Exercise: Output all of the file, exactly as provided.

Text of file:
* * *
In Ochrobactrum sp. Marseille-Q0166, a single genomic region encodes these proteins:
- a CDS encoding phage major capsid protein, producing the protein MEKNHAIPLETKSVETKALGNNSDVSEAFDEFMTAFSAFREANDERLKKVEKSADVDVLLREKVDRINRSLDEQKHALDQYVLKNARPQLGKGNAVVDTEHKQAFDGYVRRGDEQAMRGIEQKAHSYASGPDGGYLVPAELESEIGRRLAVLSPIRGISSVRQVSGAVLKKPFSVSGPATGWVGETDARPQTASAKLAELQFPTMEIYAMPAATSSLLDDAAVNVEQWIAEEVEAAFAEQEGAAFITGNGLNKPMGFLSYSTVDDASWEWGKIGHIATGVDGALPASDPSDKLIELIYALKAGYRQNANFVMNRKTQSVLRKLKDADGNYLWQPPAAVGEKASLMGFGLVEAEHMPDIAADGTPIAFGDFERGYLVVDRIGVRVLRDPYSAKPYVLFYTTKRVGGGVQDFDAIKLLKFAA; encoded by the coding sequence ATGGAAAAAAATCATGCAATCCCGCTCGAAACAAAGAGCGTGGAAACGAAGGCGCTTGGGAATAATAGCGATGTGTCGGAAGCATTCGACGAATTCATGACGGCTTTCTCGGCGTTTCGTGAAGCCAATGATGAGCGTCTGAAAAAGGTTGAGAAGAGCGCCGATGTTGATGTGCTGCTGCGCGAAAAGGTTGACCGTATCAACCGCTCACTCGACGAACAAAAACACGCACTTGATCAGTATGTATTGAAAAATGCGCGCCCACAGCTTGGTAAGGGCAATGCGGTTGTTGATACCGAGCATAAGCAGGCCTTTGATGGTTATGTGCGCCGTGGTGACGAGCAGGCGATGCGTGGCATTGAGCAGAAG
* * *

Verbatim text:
In Ochrobactrum sp. Marseille-Q0166, a single genomic region encodes these proteins:
- a CDS encoding phage major capsid protein, producing the protein MEKNHAIPLETKSVETKALGNNSDVSEAFDEFMTAFSAFREANDERLKKVEKSADVDVLLREKVDRINRSLDEQKHALDQYVLKNARPQLGKGNAVVDTEHKQAFDGYVRRGDEQAMRGIEQKAHSYASGPDGGYLVPAELESEIGRRLAVLSPIRGISSVRQVSGAVLKKPFSVSGPATGWVGETDARPQTASAKLAELQFPTMEIYAMPAATSSLLDDAAVNVEQWIAEEVEAAFAEQEGAAFITGNGLNKPMGFLSYSTVDDASWEWGKIGHIATGVDGALPASDPSDKLIELIYALKAGYRQNANFVMNRKTQSVLRKLKDADGNYLWQPPAAVGEKASLMGFGLVEAEHMPDIAADGTPIAFGDFERGYLVVDRIGVRVLRDPYSAKPYVLFYTTKRVGGGVQDFDAIKLLKFAA; encoded by the coding sequence ATGGAAAAAAATCATGCAATCCCGCTCGAAACAAAGAGCGTGGAAACGAAGGCGCTTGGGAATAATAGCGATGTGTCGGAAGCATTCGACGAATTCATGACGGCTTTCTCGGCGTTTCGTGAAGCCAATGATGAGCGTCTGAAAAAGGTTGAGAAGAGCGCCGATGTTGATGTGCTGCTGCGCGAAAAGGTTGACCGTATCAACCGCTCACTCGACGAACAAAAACACGCACTTGATCAGTATGTATTGAAAAATGCGCGCCCACAGCTTGGTAAGGGCAATGCGGTTGTTGATACCGAGCATAAGCAGGCCTTTGATGGTTATGTGCGCCGTGGTGACGAGCAGGCGATGCGTGGCATTGAGCAGAAG